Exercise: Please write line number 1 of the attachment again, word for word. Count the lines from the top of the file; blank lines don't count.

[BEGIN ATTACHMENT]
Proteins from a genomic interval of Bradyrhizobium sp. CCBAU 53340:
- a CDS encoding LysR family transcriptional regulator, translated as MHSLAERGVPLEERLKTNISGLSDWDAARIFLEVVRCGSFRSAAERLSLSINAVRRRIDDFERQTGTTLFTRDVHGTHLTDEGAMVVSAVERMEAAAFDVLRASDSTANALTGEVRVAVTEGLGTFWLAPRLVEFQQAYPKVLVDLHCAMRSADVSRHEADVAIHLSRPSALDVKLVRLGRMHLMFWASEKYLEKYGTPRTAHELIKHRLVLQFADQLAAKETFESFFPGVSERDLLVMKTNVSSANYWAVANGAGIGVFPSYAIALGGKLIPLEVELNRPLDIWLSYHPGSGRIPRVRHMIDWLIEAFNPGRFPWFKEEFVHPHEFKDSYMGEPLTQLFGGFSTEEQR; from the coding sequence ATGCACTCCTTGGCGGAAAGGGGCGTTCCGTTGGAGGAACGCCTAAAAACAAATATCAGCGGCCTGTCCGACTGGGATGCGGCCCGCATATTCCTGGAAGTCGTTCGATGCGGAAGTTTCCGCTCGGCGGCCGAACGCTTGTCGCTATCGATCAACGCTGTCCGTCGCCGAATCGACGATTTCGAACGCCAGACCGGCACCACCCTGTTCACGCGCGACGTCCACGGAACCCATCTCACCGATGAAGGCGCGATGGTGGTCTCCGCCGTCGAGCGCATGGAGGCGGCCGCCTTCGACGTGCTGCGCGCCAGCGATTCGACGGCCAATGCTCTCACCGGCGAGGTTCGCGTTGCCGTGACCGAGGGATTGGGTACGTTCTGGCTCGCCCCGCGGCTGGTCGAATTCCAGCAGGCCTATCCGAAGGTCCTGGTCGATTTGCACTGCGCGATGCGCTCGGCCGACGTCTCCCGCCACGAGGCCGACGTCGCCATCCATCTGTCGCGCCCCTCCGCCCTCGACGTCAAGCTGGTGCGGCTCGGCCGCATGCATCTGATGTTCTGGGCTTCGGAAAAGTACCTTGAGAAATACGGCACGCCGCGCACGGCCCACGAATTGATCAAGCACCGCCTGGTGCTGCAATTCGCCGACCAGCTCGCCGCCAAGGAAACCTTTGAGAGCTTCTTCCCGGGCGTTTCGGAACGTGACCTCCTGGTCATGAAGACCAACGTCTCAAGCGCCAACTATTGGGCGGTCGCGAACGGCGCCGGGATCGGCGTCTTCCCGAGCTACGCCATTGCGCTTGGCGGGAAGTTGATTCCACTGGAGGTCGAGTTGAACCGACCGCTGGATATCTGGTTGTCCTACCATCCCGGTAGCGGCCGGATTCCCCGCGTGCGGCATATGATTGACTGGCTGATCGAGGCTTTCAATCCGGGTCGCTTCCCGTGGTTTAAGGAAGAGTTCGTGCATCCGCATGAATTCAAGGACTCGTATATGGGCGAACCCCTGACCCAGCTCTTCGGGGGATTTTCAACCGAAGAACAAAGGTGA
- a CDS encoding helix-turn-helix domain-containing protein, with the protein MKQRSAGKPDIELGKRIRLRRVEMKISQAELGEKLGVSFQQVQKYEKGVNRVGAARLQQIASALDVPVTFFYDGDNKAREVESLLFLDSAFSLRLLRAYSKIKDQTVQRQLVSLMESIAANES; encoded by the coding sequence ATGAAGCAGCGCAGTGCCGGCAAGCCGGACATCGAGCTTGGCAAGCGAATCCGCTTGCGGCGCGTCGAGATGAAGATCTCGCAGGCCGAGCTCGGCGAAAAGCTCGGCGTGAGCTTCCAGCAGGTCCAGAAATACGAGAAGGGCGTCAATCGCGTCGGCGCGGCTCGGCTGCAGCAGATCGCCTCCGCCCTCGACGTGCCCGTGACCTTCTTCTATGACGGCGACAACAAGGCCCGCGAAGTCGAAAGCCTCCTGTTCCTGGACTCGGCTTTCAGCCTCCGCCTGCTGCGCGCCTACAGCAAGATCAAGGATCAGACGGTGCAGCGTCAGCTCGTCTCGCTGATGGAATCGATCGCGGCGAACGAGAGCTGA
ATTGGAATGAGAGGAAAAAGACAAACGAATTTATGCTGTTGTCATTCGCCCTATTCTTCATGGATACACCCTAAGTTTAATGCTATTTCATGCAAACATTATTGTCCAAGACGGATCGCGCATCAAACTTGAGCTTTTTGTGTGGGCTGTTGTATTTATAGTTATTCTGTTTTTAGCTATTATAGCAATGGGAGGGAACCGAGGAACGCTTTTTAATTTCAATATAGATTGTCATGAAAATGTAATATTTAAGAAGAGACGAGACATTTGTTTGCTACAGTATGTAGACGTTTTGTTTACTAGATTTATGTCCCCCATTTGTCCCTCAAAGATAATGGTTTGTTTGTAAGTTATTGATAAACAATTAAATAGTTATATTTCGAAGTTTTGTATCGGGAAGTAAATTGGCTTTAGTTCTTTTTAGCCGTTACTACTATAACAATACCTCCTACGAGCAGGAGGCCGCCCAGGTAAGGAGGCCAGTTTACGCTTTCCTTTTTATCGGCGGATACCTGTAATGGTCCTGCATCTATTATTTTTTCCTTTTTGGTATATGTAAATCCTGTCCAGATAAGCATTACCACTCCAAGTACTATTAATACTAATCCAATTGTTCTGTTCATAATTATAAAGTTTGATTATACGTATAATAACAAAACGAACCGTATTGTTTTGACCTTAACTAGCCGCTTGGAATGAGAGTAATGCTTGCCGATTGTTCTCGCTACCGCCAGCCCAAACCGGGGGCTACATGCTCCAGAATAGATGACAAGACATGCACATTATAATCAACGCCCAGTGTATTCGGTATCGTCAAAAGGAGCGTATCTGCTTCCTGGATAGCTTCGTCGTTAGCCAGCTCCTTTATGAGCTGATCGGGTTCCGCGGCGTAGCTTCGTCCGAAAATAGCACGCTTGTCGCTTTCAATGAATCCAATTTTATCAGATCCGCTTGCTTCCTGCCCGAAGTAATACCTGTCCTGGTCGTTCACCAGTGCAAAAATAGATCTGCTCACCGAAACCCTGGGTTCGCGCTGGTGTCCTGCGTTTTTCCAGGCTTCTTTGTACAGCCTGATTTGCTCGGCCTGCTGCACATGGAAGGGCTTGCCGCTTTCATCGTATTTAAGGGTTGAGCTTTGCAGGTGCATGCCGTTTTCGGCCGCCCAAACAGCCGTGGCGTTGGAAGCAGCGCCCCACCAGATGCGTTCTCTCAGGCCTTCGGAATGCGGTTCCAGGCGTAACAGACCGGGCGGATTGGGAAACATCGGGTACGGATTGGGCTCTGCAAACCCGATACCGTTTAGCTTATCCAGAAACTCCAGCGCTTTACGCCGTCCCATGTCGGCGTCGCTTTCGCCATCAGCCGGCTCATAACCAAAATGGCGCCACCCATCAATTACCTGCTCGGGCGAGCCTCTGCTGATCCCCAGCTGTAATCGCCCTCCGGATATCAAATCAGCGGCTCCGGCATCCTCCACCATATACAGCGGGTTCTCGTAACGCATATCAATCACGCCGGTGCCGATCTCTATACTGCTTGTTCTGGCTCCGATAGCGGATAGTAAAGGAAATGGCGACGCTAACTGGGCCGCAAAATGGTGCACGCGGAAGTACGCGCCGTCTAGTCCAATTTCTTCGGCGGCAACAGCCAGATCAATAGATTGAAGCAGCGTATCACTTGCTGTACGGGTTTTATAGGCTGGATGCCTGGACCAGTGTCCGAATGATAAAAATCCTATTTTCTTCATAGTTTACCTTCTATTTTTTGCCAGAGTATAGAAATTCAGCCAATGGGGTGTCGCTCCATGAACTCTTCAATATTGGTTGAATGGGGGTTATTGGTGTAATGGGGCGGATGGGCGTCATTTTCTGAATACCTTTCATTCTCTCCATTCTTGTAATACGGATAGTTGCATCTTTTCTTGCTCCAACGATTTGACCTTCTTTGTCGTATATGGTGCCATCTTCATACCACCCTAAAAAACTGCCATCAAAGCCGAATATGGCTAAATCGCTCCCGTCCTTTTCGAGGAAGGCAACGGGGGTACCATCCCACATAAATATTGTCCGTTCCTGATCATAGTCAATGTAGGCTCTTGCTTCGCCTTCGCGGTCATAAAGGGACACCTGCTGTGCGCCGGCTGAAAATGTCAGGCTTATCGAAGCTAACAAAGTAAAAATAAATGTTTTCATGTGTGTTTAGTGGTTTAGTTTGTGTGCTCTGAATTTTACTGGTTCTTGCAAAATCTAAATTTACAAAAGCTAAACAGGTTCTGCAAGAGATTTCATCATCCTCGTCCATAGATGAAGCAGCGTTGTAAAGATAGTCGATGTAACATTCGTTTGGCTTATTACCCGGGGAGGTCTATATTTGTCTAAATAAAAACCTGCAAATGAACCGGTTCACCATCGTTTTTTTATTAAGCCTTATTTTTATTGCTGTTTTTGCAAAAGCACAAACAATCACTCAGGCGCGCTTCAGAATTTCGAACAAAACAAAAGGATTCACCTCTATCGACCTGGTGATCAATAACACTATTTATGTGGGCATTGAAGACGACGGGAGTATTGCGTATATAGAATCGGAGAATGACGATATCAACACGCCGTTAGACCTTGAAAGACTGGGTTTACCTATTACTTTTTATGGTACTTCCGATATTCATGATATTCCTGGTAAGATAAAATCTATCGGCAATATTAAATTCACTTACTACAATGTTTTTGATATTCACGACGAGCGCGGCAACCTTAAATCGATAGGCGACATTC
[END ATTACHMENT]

Proteins from a genomic interval of Bradyrhizobium sp. CCBAU 53340: